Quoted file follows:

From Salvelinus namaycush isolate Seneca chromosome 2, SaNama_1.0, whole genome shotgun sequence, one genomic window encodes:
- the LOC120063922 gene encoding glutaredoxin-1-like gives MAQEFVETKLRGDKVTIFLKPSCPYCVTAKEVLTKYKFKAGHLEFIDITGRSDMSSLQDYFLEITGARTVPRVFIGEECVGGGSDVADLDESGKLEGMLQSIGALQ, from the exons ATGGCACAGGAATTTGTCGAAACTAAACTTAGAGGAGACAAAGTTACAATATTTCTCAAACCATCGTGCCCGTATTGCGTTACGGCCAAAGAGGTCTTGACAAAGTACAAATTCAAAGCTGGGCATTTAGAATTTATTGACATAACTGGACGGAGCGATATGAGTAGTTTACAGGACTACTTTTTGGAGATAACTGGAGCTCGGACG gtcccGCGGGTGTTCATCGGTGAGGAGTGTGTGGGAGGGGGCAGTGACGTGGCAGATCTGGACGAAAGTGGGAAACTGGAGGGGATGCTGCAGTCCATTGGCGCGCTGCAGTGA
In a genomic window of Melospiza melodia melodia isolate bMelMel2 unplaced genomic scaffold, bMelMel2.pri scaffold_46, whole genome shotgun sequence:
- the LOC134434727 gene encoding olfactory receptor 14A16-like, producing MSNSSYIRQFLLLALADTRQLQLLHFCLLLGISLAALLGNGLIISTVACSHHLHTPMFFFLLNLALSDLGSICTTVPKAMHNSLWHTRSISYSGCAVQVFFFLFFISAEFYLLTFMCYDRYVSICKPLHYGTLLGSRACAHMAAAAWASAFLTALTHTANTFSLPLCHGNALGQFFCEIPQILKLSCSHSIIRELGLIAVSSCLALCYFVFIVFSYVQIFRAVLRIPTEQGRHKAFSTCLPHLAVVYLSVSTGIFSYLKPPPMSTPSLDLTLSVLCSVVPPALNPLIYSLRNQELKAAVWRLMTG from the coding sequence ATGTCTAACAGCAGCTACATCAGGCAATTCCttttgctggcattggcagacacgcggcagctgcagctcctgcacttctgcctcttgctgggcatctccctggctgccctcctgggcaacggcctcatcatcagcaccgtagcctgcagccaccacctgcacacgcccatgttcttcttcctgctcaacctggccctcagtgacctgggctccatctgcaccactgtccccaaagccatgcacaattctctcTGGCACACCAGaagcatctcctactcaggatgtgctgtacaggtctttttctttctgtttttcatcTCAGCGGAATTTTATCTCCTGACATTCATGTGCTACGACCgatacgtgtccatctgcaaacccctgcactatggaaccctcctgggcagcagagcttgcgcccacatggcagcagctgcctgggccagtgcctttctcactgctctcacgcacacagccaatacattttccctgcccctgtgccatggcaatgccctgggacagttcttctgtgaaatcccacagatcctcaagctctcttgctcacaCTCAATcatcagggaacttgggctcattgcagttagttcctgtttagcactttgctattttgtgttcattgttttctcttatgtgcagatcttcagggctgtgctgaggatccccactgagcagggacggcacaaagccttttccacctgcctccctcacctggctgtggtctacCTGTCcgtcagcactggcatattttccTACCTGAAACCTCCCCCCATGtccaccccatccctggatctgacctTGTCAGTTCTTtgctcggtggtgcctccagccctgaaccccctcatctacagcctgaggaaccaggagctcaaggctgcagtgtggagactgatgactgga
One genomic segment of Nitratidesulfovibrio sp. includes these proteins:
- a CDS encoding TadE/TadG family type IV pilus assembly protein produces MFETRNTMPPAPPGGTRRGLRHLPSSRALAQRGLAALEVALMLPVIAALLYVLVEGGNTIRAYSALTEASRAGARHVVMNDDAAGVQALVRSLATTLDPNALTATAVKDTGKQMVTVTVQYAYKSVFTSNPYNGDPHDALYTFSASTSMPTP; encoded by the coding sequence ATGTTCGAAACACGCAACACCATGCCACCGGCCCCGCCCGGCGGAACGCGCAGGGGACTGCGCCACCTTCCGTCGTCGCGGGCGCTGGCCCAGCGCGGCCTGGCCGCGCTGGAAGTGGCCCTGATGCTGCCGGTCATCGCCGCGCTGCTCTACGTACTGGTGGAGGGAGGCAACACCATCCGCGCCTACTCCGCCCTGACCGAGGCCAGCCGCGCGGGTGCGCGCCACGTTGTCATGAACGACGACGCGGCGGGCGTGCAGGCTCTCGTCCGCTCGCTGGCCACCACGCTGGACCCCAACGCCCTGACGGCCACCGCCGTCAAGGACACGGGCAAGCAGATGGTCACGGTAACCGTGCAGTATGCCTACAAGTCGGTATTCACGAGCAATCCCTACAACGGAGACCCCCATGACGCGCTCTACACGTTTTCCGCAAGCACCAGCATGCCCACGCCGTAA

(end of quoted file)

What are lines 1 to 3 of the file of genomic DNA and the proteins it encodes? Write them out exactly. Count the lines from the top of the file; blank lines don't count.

From Salvelinus namaycush isolate Seneca chromosome 2, SaNama_1.0, whole genome shotgun sequence, one genomic window encodes:
- the LOC120063922 gene encoding glutaredoxin-1-like gives MAQEFVETKLRGDKVTIFLKPSCPYCVTAKEVLTKYKFKAGHLEFIDITGRSDMSSLQDYFLEITGARTVPRVFIGEECVGGGSDVADLDESGKLEGMLQSIGALQ, from the exons ATGGCACAGGAATTTGTCGAAACTAAACTTAGAGGAGACAAAGTTACAATATTTCTCAAACCATCGTGCCCGTATTGCGTTACGGCCAAAGAGGTCTTGACAAAGTACAAATTCAAAGCTGGGCATTTAGAATTTATTGACATAACTGGACGGAGCGATATGAGTAGTTTACAGGACTACTTTTTGGAGATAACTGGAGCTCGGACG gtcccGCGGGTGTTCATCGGTGAGGAGTGTGTGGGAGGGGGCAGTGACGTGGCAGATCTGGACGAAAGTGGGAAACTGGAGGGGATGCTGCAGTCCATTGGCGCGCTGCAGTGA
In a genomic window of Melospiza melodia melodia isolate bMelMel2 unplaced genomic scaffold, bMelMel2.pri scaffold_46, whole genome shotgun sequence: